The Science of Reading, wherein Charles Fernyhough ponders the voices we hear inside our heads when we read fiction.

More than arm’s length: reimagining rituals in a technologically mediated pandemic-centric era, wherein anthropologist Caitlin E. McDonald looks at how the coronavirus pandemic has so quickly changed rituals, even small daily ones, around the world.

Don't blame social media for conspiracy theories, wherein Joseph E Uscinski argues that people who believe and embrace conspiracy theories would do so even without social media and the internet.

And that's it for this Monday. Come back in seven days for another set of links to start off your week.

Scott Nesbitt

Welcome to this week's edition of the Monday Kickoff, a collection of what I've found interesting, informative, and insightful on the web over the last seven days.

Let's get this Monday started with these links:

Technology

Home Screens, wherein Drew Austin postulates that while the tech industry claims digital solutions can replace face-to-face interactions, the coronavirus pandemic is drawing attention to what technology can't do.

The Power of Lo-TEK, wherein we're introduced to the local technologies, traditional ecological knowledge (Lo-TEK) movement, which explores so-called primitive technologies and how we can use them in the modern world.

The Digital Afterlife, wherein Brian J. Barth explains what happens, and what should happen, to our online accounts and digital assets after we die.

Ideas

How social and physical technologies collaborate to create, wherein we're treated to an examination of how both technologies evolve, hand in hand, as physical change spurs social change, which spurs physical change.

A New Connection with the Lost Art of Phone Conversation, wherein Daphne Merkin discusses how the traditional phone call is coming back into vogue, all thanks to COVID-19 lockdowns.

is minimalism the antidote to runaway industrialization?, wherein Greg Fish looks at the financial, environmental, and human costs of people continually buying cheap goods which they must regularly replace.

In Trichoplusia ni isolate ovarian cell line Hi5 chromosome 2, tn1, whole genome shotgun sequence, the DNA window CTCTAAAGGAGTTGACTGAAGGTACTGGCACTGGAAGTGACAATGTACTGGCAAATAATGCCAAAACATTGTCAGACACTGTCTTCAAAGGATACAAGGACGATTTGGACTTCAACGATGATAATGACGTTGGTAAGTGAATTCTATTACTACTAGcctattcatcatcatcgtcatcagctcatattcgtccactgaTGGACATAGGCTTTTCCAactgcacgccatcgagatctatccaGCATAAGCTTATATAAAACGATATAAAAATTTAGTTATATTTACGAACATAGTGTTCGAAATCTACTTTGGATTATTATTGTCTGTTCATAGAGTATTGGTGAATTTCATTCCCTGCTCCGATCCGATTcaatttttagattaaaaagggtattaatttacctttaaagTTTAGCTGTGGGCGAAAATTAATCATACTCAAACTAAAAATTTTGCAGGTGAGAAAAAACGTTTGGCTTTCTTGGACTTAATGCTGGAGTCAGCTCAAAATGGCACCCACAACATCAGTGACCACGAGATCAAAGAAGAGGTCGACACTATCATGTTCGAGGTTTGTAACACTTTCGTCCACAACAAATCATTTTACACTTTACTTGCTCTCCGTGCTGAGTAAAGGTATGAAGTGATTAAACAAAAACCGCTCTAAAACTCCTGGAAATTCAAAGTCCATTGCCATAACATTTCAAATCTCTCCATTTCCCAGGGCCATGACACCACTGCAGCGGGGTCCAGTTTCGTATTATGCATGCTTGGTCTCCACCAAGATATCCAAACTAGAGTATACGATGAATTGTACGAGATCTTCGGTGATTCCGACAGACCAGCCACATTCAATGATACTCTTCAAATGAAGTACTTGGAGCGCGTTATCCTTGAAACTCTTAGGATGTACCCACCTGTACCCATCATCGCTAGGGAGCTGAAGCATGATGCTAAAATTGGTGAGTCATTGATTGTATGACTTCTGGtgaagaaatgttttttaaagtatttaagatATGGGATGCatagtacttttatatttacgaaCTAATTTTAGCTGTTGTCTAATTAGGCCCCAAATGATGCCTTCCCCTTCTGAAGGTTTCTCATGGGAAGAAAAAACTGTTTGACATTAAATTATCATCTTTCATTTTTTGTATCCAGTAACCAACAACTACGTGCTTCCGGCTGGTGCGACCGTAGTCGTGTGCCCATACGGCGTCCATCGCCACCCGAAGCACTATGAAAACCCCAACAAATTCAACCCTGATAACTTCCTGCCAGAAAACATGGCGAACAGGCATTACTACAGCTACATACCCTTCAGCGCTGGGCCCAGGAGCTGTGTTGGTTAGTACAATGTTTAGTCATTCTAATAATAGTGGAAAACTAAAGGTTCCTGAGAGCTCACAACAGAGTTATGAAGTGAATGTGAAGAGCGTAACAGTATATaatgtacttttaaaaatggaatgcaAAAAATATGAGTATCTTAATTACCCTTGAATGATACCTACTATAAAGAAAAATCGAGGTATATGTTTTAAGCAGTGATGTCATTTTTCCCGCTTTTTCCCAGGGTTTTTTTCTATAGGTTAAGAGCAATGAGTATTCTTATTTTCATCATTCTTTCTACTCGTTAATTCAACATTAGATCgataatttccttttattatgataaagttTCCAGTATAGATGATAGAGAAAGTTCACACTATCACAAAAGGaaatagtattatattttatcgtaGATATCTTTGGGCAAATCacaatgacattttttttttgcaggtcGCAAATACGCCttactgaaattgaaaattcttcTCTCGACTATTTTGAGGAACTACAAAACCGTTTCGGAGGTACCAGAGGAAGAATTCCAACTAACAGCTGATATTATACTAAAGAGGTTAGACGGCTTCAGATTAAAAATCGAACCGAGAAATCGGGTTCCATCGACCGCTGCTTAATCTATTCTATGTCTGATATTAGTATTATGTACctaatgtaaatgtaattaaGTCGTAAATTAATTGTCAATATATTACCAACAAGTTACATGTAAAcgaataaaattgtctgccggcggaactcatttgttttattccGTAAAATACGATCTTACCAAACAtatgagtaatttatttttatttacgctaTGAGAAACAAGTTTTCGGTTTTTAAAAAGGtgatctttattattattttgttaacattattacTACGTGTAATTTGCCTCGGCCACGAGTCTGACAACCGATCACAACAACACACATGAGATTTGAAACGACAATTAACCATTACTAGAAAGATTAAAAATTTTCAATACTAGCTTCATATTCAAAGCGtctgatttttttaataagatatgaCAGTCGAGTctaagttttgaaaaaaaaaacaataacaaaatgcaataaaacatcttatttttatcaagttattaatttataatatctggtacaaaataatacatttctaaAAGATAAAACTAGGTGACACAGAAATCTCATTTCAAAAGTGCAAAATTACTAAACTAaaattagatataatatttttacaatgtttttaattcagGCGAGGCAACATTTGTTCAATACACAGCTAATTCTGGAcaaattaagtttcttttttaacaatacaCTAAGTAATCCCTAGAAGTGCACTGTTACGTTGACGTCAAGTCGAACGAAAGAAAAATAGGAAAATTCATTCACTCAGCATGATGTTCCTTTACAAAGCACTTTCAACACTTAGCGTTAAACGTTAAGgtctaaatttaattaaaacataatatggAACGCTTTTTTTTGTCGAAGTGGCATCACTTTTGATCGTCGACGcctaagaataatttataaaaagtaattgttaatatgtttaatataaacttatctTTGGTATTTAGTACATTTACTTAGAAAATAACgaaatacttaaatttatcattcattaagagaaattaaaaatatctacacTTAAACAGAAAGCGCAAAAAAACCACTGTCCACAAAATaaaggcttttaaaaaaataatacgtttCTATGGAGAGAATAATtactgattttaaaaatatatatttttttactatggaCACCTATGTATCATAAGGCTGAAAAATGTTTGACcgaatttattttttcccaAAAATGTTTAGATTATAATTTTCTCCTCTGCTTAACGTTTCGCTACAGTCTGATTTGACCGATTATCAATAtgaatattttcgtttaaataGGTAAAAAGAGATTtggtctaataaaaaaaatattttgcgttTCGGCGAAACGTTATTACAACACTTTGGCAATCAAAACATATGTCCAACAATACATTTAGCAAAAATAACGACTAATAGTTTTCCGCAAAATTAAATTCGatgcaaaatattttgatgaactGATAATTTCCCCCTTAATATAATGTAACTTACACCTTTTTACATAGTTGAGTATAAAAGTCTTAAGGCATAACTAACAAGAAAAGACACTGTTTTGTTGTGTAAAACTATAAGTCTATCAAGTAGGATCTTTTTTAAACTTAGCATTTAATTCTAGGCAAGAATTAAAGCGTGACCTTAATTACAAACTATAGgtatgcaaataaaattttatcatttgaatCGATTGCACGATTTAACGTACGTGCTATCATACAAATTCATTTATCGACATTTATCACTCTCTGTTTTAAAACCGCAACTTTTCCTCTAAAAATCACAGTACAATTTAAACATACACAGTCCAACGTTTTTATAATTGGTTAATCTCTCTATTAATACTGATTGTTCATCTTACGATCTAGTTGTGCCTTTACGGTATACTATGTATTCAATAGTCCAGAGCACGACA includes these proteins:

Business and Economics

Garbage Language, wherein Molly Young looks at the growth of meaningless language in business and the workplace, and how it's become the norm at all levels in an organization.

Draining the Risk Pool, wherein Jathan Sadowski examines how so-called corporate wellness programs lead employers and insurers to adopt surveillance technologies that invade both the work and private lives of employees.

Why We Need Cooperatives for the Digital Economy, wherein James Muldoon argues the need to shift to community run and owned digital platforms, ones which put people and their communities, and not profits, first.

And that's it for this Monday. Come back in seven days for another set of links to start off your week.

Scott Nesbitt

Welcome to this week's edition of the Monday Kickoff, a collection of what I've found interesting, informative, and insightful on the web over the last seven days.

Over the last few weeks I've received emails from a handful of readers, thanking me. Not (just) for these posts, but also for introducing them to new publications. I'm happy to be of service.

Let's get this Monday started with these links:

Science

The Rise of Junk Science, wherein we discover the rapidly-growing number of academic journals that publish low-quality research, and the harm that those journals do not just to the academic and scientific communities but to knowledge as a whole.

Feynman | Making the extraordinary look easy, wherein we learn a little about how the legendary physicist did what he did, and discover a bit more about his various sides (including some not-so-nice ones).